Medieval Writing
The History of o (2)

In the document hands and later cursive book hands, o may be connected to adjacent letters at the top. The only real confusion occurs if the connection is carelessly executed, so that it may be hard to distinguish between o and a. By the 16th century, some very informal hands are starting to look very careless. When they start not even bothering to close o at the top, so that it can be confused with u or e or even r (Now there's another story!), it's time to take up a new hobby. Even Luxeuil minuscule starts looking good.

protogothic o In this formal protogothic example of a document hand from the 12th century, o is neat, wide and relatively rounded.
protogothic o In a less formally scribed writ of the reign of Henry II, the letter s is formed in a more cursive manner.
calligraphic o A calligraphic charter of the 13th century displays a rounded o.
cursiva anglicana o In this example of cursiva anglicana, which first appeared in the 13th century, o is round and separate.
charter o In this formal ecclesiastical charter of the 13th century, the letter o is much the same as the above.
English chancery o In this example of the formal English chancery hand of the 13th century, based on cursiva anglicana, o is the same again.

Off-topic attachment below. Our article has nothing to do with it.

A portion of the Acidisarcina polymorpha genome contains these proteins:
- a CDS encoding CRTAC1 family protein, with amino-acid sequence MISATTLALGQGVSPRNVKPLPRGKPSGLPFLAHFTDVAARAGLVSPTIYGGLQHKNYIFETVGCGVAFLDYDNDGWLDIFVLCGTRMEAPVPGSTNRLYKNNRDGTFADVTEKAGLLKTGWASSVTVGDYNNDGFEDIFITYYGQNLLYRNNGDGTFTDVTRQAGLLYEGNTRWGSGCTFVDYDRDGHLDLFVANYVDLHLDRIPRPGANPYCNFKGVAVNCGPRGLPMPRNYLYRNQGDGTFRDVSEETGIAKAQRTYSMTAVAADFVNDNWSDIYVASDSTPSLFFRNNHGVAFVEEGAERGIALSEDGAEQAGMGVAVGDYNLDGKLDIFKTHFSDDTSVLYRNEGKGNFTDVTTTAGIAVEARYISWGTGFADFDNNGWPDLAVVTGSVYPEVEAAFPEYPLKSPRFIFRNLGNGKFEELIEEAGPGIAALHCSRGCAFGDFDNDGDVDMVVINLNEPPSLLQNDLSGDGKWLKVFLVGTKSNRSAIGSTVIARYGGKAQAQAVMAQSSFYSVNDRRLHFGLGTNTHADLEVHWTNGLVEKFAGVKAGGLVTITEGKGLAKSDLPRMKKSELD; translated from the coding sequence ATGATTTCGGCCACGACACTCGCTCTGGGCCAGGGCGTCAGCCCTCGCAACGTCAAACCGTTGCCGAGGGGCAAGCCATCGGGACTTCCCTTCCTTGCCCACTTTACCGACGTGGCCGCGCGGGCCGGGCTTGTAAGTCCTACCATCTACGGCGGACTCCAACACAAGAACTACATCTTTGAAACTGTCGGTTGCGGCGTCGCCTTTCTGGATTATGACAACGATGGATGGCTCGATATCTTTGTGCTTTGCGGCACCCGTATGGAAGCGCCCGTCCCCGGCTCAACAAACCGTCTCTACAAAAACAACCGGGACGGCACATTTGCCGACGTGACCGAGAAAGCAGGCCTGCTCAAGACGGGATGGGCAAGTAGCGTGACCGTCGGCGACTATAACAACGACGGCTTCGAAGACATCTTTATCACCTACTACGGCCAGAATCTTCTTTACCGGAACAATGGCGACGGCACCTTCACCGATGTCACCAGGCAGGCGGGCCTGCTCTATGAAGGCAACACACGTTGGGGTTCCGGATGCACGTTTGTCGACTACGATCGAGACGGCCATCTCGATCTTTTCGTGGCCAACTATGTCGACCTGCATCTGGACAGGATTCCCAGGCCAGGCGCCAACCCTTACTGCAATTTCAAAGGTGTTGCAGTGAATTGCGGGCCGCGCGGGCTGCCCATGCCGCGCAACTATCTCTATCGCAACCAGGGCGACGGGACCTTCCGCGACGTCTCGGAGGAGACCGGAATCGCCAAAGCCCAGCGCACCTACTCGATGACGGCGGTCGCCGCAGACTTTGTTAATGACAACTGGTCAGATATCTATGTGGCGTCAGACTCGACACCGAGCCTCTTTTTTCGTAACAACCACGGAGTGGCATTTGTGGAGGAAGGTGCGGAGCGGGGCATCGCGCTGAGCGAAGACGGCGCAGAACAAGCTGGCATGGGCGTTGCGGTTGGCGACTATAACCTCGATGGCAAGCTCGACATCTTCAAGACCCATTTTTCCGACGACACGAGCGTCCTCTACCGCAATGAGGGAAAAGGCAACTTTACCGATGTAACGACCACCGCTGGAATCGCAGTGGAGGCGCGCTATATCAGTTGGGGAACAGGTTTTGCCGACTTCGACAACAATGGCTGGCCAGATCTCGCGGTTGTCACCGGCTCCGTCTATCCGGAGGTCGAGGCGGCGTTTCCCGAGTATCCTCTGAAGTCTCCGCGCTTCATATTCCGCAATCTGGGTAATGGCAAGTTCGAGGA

English chancery o This example of o from an early 13th century writ is slightly angular.
French cursive o This 14th century example of o from a French cursive document hand is simple and round.
cursive book hand o In this early 14th century cursive English book hand the o is round, with marked thick and thin sections.
cursive charter o This example of o from an English 15th century charter shows the cursive form with a reverse twist at the top to connect to the next letter.
cursive charter o In another 15th century charter, o is very similar.
This example of o from a formal and mannered version of French bâtarde script is narrow and pointed.
late chancery o In the later English chancery hand, as shown here from an Elizabethan document of conservative penmanship and formal quality, o is round.
cursive o In this genealogical document of late 15th or early 16th century, o also round, in an untidy sort of way.
cursive o In this endorsement on a mid 15th century petition to the English chancery, the cursive o shows the tendency for the connecting line to drop down the right hand side of the letter, and also for the letter to start to open at the top.

Humanistic book hands, as usual, reverted to the neat, rounded, carefully written form derived from Caroline minuscule.

humanistic display o In this example from a 15th century Italian book hand, o is neat and rounded with markedly thick and thin sections.
humanistic minuscule o This 16th century example dates from after the advent of printing and has produced a simple round o.
Basically, there are no major changes to the form of o and, apart from a couple of idiosyncrasies in some early scripts, it has no special diagnostic forms. When lost in the depths of paleographical despair, find yourself an o.
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Histories of Individual Letters

History of Scripts
What is Paleography?

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